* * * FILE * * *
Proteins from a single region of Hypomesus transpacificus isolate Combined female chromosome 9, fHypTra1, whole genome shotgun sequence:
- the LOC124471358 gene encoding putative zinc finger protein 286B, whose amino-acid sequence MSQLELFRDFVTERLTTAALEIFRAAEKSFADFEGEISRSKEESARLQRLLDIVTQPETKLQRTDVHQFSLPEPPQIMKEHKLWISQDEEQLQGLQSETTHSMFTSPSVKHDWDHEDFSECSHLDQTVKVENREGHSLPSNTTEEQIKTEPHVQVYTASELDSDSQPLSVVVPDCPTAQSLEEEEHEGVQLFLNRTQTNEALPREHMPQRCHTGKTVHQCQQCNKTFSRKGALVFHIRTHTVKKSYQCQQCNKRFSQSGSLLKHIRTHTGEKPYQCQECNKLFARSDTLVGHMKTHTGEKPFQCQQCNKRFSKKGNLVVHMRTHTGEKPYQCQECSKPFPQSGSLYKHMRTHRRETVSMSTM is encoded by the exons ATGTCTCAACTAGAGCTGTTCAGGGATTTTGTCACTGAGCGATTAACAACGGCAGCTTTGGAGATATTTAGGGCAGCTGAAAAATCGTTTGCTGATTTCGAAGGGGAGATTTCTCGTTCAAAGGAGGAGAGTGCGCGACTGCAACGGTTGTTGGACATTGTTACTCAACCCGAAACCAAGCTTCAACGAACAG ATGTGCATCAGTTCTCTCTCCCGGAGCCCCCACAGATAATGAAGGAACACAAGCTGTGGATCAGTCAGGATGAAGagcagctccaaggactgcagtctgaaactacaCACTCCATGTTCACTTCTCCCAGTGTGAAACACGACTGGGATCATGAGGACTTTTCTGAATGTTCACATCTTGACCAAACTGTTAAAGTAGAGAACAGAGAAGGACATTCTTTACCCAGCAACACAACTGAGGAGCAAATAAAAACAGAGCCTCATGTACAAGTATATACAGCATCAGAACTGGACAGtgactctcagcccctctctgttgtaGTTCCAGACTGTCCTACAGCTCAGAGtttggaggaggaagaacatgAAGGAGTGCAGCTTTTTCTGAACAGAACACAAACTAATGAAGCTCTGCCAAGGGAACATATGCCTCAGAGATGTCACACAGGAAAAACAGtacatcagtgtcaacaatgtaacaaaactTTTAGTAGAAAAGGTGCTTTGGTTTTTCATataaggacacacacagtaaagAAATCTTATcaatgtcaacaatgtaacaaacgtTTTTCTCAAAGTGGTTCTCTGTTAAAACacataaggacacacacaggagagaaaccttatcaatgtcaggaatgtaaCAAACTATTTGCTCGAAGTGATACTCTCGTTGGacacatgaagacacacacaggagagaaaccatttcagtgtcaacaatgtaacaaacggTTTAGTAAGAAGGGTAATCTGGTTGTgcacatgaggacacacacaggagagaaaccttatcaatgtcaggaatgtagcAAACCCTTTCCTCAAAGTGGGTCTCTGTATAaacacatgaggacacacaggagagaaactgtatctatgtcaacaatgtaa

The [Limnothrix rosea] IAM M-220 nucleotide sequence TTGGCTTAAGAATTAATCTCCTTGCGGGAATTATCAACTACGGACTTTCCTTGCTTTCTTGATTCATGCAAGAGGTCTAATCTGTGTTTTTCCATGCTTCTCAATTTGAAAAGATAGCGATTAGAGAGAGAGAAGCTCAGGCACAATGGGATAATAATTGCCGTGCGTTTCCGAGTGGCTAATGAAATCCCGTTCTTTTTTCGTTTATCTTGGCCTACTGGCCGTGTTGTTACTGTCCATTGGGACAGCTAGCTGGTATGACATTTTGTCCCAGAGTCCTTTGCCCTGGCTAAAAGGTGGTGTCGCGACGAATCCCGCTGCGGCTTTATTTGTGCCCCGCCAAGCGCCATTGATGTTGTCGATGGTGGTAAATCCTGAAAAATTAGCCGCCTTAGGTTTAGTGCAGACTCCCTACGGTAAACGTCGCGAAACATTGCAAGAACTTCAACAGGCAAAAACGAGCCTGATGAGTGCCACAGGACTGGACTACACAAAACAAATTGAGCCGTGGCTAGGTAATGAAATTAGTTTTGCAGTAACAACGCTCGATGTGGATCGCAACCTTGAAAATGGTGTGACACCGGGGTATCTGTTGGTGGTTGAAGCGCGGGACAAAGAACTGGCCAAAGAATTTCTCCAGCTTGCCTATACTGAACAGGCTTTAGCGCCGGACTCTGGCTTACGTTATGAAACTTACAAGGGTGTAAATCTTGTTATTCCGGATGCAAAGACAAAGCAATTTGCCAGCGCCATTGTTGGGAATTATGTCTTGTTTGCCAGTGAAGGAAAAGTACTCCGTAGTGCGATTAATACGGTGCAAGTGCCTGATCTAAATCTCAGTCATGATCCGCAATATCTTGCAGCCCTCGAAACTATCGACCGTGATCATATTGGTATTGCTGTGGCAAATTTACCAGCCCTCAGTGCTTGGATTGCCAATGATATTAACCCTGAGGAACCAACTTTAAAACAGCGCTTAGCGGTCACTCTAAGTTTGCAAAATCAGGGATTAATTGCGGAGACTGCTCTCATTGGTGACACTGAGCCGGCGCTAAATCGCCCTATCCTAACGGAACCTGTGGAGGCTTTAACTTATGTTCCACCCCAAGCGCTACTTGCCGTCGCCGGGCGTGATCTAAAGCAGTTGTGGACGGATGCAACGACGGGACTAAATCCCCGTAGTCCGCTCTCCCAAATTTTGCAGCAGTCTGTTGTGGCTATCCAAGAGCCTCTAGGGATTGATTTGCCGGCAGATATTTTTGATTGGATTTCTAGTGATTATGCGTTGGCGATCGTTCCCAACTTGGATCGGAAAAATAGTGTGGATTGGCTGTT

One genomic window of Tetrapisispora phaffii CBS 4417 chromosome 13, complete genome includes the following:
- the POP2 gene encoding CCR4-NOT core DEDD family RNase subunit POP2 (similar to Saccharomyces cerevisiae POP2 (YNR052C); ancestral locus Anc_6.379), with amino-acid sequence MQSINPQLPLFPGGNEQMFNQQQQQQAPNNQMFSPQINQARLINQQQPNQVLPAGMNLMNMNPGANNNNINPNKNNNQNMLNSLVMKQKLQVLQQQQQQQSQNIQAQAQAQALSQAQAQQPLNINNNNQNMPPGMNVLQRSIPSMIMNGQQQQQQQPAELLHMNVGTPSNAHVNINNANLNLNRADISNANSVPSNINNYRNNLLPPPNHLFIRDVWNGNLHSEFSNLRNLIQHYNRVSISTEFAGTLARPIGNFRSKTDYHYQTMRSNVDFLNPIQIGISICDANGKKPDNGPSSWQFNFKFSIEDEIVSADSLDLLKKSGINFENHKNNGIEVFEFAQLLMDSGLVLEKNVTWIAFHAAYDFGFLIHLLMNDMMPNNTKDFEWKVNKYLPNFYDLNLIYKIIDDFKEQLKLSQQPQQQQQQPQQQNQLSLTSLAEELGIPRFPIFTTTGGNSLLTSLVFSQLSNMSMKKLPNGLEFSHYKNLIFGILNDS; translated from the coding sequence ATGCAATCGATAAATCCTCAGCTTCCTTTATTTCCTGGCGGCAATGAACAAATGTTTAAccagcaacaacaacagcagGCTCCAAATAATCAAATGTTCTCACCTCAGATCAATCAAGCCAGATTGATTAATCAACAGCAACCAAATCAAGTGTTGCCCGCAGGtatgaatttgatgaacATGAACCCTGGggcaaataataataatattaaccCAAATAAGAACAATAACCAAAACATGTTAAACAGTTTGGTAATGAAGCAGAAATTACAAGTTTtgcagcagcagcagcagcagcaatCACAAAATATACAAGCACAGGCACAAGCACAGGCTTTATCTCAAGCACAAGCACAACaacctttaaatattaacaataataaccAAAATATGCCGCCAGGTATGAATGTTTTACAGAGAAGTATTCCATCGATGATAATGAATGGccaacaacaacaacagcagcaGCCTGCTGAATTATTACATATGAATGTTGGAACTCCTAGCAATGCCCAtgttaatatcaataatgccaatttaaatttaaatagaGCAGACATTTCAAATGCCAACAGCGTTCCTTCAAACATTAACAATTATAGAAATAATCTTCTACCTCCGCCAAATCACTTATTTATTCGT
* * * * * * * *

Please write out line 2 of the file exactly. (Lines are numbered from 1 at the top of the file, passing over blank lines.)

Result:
- the LOC124471358 gene encoding putative zinc finger protein 286B, whose amino-acid sequence MSQLELFRDFVTERLTTAALEIFRAAEKSFADFEGEISRSKEESARLQRLLDIVTQPETKLQRTDVHQFSLPEPPQIMKEHKLWISQDEEQLQGLQSETTHSMFTSPSVKHDWDHEDFSECSHLDQTVKVENREGHSLPSNTTEEQIKTEPHVQVYTASELDSDSQPLSVVVPDCPTAQSLEEEEHEGVQLFLNRTQTNEALPREHMPQRCHTGKTVHQCQQCNKTFSRKGALVFHIRTHTVKKSYQCQQCNKRFSQSGSLLKHIRTHTGEKPYQCQECNKLFARSDTLVGHMKTHTGEKPFQCQQCNKRFSKKGNLVVHMRTHTGEKPYQCQECSKPFPQSGSLYKHMRTHRRETVSMSTM is encoded by the exons ATGTCTCAACTAGAGCTGTTCAGGGATTTTGTCACTGAGCGATTAACAACGGCAGCTTTGGAGATATTTAGGGCAGCTGAAAAATCGTTTGCTGATTTCGAAGGGGAGATTTCTCGTTCAAAGGAGGAGAGTGCGCGACTGCAACGGTTGTTGGACATTGTTACTCAACCCGAAACCAAGCTTCAACGAACAG ATGTGCATCAGTTCTCTCTCCCGGAGCCCCCACAGATAATGAAGGAACACAAGCTGTGGATCAGTCAGGATGAAGagcagctccaaggactgcagtctgaaactacaCACTCCATGTTCACTTCTCCCAGTGTGAAACACGACTGGGATCATGAGGACTTTTCTGAATGTTCACATCTTGACCAAACTGTTAAAGTAGAGAACAGAGAAGGACATTCTTTACCCAGCAACACAACTGAGGAGCAAATAAAAACAGAGCCTCATGTACAAGTATATACAGCATCAGAACTGGACAGtgactctcagcccctctctgttgtaGTTCCAGACTGTCCTACAGCTCAGAGtttggaggaggaagaacatgAAGGAGTGCAGCTTTTTCTGAACAGAACACAAACTAATGAAGCTCTGCCAAGGGAACATATGCCTCAGAGATGTCACACAGGAAAAACAGtacatcagtgtcaacaatgtaacaaaactTTTAGTAGAAAAGGTGCTTTGGTTTTTCATataaggacacacacagtaaagAAATCTTATcaatgtcaacaatgtaacaaacgtTTTTCTCAAAGTGGTTCTCTGTTAAAACacataaggacacacacaggagagaaaccttatcaatgtcaggaatgtaaCAAACTATTTGCTCGAAGTGATACTCTCGTTGGacacatgaagacacacacaggagagaaaccatttcagtgtcaacaatgtaacaaacggTTTAGTAAGAAGGGTAATCTGGTTGTgcacatgaggacacacacaggagagaaaccttatcaatgtcaggaatgtagcAAACCCTTTCCTCAAAGTGGGTCTCTGTATAaacacatgaggacacacaggagagaaactgtatctatgtcaacaatgtaa